Scott Monty

 

Android is better, big data in Asia, the merging of HR and marketing, Canadian women like to talk about brands, Fortune 500 CEOs are scared and ignorant of social media, Twitter use rises, the social networks that help search engine optimization and more, it's This Week in Social Media.

A roundup of relevant links affecting our industry.

Each week at Ford, I compose a newsletter that includes a series of links about current events and trends in the worlds of technology, social media, mobile, communications and marketing in order to keep the wider team up to date on changes, newsworthy items and content that might be useful in their jobs. These are those links.

If you have additional links, sources or ideas that might be helpful, I'd encourage you to add some via a comment below or tag me in Google+. And if you’re on Flipboard, you can get these links by subscribing to the This Week in Social Media Magazine, which is now available on the Web.

Industry


The Platforms


Metrics / Measurement / Big Data


Legal / HR

Content

Bookmark / Read / Watch Later

  • Journalism and video games meet to form a unique way of storytelling in Brazil.
  • Uh oh: I'm 13 and none of my friends use Facebook.
  • The Retort Courteous: I'm 15 and all of my friends use Facebook.
  • With Apple being under more scrutiny than ever before, a fluctuation in stock price, and questions around its stream of innovative devices, at the same time as solid new products from the likes of Samsung, it's not uncommon to hear Millennials say Android is better.Of interest is not just the device comparison; the author notes that he doesn't use iTunes music any more because he's covered by podcasts, Hype Machine, Rdio and Spotify. Of Google, he says, "No other company has embedded itself this deeply into my life."

Commentary

Without a question, video is on the rise. With video accounting for more than 51% of mobile traffic and speedier networks on the way, video is here to stay.

Just this week, the AVOS (the company made from the founders of YouTube and Delicious) launched a new video app called MixBit. The app allows users to upload as many 16-second (a full second longer than Instagram!) video clips as they want and splice them together to form a longer video. But the differentiator is that users can use each other's clips as well. Shel Holtz notes that MixBit is tailor-made for brands in that it has the potential to allow easy sharing and co-creation between consumers and brands.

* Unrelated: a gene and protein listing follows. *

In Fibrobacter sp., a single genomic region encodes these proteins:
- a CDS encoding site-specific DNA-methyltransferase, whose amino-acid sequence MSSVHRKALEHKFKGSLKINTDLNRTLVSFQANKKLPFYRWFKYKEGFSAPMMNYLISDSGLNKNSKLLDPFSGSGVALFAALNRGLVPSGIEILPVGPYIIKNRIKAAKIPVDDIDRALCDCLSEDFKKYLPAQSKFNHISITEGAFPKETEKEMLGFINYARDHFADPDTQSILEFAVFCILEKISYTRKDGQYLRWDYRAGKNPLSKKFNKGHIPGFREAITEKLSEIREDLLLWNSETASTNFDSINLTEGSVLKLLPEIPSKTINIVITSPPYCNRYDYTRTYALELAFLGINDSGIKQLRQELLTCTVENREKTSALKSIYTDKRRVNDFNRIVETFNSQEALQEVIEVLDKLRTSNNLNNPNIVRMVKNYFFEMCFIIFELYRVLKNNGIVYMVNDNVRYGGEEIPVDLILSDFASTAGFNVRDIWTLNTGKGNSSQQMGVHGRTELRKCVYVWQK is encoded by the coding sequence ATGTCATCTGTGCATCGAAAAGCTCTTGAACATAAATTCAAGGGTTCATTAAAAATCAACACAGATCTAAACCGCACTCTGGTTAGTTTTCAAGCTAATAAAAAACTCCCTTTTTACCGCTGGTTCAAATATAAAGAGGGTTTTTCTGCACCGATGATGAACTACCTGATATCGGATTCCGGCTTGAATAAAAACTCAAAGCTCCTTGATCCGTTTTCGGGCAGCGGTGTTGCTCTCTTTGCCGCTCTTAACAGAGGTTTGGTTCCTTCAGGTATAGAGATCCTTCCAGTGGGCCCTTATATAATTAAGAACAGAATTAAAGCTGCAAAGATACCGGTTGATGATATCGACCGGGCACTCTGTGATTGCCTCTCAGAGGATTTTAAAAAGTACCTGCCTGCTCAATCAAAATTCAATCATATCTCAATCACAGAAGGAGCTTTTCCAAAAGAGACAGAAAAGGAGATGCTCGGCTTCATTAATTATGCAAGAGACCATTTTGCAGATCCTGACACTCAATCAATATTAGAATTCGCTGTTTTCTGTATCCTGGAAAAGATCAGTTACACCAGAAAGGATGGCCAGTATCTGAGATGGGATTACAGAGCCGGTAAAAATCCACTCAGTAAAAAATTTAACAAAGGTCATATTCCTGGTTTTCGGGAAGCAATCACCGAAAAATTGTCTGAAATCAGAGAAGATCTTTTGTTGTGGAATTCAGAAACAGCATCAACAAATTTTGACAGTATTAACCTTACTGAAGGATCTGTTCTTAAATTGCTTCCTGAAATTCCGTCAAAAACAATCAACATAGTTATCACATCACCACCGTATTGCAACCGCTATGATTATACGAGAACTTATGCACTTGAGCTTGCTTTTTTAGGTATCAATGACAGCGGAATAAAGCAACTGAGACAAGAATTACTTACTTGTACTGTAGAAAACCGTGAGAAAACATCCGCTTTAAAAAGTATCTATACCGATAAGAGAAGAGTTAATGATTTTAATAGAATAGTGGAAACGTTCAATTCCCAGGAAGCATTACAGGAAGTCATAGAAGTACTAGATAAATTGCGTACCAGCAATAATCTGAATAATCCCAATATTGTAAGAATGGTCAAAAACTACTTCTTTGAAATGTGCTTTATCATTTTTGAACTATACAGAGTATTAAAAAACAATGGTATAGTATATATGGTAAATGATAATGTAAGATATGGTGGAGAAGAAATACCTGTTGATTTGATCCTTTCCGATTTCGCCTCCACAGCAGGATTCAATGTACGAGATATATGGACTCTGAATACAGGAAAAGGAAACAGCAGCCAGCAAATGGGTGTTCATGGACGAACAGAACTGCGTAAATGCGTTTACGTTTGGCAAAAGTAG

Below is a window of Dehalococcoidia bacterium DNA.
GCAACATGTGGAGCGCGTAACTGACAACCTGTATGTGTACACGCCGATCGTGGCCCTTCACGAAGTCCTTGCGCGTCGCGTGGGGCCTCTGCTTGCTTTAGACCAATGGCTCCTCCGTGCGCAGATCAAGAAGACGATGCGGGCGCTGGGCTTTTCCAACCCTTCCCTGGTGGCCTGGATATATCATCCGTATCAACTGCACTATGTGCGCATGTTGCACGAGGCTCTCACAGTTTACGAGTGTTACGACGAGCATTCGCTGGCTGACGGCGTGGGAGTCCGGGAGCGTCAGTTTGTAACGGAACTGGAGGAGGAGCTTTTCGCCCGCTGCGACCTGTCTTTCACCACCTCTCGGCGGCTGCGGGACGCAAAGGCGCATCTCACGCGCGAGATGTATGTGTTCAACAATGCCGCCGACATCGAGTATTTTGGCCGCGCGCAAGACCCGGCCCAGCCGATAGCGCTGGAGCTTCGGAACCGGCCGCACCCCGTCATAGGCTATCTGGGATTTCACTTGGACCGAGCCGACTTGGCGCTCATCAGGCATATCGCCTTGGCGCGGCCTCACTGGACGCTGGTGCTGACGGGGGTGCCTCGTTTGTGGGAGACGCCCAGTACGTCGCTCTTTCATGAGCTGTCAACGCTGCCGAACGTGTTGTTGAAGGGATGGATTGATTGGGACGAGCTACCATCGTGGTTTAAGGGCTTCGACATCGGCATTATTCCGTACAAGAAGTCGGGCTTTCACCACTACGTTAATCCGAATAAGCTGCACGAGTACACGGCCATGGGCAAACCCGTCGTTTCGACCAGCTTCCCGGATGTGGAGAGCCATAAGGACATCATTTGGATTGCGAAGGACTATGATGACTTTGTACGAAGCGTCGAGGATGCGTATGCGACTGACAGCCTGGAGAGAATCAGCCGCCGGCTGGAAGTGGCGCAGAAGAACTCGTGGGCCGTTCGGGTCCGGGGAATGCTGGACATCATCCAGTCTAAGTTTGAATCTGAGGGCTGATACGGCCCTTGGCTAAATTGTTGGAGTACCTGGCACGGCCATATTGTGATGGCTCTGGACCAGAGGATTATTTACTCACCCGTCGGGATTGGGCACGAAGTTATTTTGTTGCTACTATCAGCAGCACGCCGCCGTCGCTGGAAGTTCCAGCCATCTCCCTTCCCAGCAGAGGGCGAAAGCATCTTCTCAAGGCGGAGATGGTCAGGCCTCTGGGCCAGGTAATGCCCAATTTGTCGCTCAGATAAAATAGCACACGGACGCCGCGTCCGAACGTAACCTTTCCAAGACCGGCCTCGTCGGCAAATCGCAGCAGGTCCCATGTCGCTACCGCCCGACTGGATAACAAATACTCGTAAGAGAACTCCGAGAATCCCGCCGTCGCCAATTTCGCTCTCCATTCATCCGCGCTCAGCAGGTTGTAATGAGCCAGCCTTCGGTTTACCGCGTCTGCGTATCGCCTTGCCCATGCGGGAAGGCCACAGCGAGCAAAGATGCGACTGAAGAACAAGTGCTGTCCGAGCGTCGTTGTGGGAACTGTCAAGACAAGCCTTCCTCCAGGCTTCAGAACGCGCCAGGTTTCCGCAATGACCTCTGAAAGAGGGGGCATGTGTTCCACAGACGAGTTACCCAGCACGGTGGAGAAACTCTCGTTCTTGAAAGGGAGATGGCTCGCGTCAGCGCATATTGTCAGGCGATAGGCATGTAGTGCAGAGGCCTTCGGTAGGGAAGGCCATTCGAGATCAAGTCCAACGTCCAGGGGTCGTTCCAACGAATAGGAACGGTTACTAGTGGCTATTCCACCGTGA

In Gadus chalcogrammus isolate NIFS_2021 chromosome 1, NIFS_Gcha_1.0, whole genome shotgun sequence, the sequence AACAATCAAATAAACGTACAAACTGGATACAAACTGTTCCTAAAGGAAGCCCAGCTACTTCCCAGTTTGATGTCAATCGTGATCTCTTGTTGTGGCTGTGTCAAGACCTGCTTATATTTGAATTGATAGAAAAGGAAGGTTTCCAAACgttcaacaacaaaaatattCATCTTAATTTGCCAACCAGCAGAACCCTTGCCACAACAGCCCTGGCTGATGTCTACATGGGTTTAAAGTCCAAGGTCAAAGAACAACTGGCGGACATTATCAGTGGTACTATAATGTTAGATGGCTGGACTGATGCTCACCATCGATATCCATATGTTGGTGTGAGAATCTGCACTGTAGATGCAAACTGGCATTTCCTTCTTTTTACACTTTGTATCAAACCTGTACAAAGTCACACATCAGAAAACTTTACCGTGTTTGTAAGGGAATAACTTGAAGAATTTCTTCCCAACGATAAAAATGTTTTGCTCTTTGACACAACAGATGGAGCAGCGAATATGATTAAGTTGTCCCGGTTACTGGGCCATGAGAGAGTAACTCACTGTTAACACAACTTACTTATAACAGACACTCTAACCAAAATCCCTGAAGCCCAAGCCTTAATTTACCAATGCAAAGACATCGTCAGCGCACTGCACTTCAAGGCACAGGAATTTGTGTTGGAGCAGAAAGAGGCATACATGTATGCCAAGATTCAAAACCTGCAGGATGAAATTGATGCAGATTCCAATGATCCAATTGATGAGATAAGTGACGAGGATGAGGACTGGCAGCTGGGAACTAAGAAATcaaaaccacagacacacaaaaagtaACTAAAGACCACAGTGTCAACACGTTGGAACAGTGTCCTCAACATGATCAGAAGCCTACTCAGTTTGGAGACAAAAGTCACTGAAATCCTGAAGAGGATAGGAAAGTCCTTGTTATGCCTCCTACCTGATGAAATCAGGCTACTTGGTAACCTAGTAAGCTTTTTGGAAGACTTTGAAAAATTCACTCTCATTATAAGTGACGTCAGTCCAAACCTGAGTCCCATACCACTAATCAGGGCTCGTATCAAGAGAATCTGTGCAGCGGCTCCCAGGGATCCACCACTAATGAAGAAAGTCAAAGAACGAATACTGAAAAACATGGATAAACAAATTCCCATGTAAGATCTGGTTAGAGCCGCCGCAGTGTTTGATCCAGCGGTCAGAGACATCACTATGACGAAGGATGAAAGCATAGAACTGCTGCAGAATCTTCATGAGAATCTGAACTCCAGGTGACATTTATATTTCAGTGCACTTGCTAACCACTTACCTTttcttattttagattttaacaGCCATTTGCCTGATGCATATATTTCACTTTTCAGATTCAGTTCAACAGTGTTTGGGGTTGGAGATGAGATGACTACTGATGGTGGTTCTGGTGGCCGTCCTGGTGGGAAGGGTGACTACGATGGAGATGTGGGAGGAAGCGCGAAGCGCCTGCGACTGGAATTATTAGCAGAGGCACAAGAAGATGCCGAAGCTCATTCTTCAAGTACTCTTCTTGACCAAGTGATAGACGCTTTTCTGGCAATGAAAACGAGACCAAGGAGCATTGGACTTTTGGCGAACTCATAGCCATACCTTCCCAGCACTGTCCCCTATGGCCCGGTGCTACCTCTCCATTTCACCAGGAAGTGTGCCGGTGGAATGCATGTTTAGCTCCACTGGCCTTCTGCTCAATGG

And video social network Keek now has over 58 million users and raised $100 million, potentially challenging Vine and Instagram.

It was just in the last couple of months that Vine seemed to be on was on its way out with some out-of-the-gate competition from Instagram video. But it turns out that Vine just won't die. Why? Well, Vine is quirky and it has a unique culture of users, and they're very distinct from Instagram. Summed up most aptly by Mat Honan of Wired:

"If Instagram is an art museum, Vine is a block party."


Gary Vaynerchuk saw this angle and formed Grape Story, the first talent agency for Vine users, looking to tap into the raw talent and passion that's coming from Vine users.

Video will play an ever-increasing role in online storytelling, with apps that make it easier than ever for the average user to create. How brands build relationships, curate content and tell their own story is completely in their hands. But the opportunity is huge.

And if you haven't seen the video compilation of Vine videos, check it out.

Video credit: JehReh (Vine)
 
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